The Promise and Potential Pitfalls of a "Learning-Centered" Approach to Creative Social Inquiry

Lessons Learned from an Undergraduate Seminar on Authoritarianism through Literature and Film

Barbara Junisbai

Research output: Contribution to journalArticle

3 Citations (Scopus)

Abstract

Political science faculty have access to a wealth of innovative pedagogies thanks to a comprehensive literature on teaching and learning in the discipline and related fields. Yet, from among the hundreds of documented possibilities, how does one go about deciding which to incorporate into a given course? Few articles have much to say in response to this basic question, as most begin with a particular method, assignment, or assessment in mind and proceed from there. Drawing on the work of Fink (2003) and Wiggins and McTighe (2005), among others, I argue that, instead of taking the choice of activities as the starting point in course design, teachers-and, by extension, students-would be better served by first contemplating the desired results of the course and only thereafter devoting consideration to content and instructional methods. In making this claim, I reflect critically on my experience teaching a writing-intensive first-year seminar on comparative authoritarianism using "learning-centered" and "backward" course design. My experience speaks to both the potential pitfalls associated with the learning-centered model and the enormous promise that it represents.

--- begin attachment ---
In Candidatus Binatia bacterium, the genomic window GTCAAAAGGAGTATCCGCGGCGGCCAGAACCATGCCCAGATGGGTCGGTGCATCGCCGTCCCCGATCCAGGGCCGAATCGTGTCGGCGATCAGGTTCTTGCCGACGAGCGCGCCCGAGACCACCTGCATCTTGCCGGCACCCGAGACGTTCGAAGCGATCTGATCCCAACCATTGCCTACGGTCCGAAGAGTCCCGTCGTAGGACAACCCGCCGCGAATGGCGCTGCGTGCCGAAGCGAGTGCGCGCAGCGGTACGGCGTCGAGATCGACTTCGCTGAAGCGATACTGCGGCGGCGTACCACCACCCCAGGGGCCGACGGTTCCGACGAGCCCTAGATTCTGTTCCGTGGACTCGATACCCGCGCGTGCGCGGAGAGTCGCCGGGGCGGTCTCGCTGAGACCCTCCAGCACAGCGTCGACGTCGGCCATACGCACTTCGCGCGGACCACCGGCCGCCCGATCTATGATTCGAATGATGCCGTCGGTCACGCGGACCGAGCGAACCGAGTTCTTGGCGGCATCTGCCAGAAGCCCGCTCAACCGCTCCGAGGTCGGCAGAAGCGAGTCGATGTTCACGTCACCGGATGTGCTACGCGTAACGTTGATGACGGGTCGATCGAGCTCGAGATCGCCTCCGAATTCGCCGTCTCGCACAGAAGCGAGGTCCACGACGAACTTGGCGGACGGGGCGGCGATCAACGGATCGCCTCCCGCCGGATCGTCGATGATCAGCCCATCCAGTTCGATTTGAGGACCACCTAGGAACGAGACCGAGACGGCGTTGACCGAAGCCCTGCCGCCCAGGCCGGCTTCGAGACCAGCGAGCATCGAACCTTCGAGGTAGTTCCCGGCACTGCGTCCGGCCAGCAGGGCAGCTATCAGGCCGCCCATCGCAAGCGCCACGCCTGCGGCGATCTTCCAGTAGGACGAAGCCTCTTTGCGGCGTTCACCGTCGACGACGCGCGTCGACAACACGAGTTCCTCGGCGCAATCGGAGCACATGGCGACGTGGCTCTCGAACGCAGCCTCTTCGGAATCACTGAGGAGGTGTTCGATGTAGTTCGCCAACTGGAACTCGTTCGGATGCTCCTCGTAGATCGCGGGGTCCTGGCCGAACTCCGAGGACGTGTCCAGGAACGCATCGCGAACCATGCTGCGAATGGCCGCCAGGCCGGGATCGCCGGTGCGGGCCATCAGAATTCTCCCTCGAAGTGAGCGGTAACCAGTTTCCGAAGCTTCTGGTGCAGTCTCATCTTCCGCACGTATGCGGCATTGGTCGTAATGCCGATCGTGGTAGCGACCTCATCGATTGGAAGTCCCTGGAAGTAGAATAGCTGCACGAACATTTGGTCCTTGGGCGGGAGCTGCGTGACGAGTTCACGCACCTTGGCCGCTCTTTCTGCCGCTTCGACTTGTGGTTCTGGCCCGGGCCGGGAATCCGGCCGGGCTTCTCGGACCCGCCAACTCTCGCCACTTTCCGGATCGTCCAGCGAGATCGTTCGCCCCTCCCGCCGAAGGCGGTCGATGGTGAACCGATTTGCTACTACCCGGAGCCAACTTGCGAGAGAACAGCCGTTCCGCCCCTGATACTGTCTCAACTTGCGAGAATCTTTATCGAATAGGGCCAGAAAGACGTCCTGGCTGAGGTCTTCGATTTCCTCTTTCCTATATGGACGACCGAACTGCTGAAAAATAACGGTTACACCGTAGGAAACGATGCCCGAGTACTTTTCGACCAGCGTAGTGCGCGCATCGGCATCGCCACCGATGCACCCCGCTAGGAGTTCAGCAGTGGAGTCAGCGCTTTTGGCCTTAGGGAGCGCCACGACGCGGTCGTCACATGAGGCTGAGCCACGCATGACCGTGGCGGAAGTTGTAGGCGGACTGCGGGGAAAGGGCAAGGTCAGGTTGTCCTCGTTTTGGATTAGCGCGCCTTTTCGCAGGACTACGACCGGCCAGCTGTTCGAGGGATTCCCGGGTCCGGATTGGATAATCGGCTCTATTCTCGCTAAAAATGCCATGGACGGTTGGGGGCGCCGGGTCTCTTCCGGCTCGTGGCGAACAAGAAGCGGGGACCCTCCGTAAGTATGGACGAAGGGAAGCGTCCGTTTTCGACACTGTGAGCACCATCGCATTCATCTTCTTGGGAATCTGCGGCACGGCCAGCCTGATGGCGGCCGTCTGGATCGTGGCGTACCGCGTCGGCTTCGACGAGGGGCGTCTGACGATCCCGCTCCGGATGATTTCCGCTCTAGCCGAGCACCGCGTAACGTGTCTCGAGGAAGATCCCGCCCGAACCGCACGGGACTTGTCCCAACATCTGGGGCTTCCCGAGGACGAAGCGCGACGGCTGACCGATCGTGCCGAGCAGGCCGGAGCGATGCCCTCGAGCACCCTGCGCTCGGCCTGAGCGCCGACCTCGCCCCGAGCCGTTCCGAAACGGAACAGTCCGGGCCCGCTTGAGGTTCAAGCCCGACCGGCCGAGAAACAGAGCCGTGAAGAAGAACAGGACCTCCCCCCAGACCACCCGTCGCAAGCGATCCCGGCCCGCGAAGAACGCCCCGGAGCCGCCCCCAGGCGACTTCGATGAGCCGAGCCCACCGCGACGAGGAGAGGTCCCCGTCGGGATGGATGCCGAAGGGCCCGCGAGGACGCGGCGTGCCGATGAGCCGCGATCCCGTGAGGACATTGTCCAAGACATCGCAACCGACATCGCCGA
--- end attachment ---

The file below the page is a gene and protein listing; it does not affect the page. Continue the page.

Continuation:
Original languageEnglish
Pages (from-to)331-351
Number of pages21
JournalJournal of Political Science Education
Volume10
Issue number3
DOIs
Publication statusPublished - 2014
Externally publishedYes

Fingerprint

authoritarianism
learning
Teaching
political science
experience
literature
teacher
student

Keywords

  • authentic assessment
  • backward course design
  • learning goals
  • learning outcomes
  • learning-centered course design

ASJC Scopus subject areas

  • Sociology and Political Science
  • Education

Cite this

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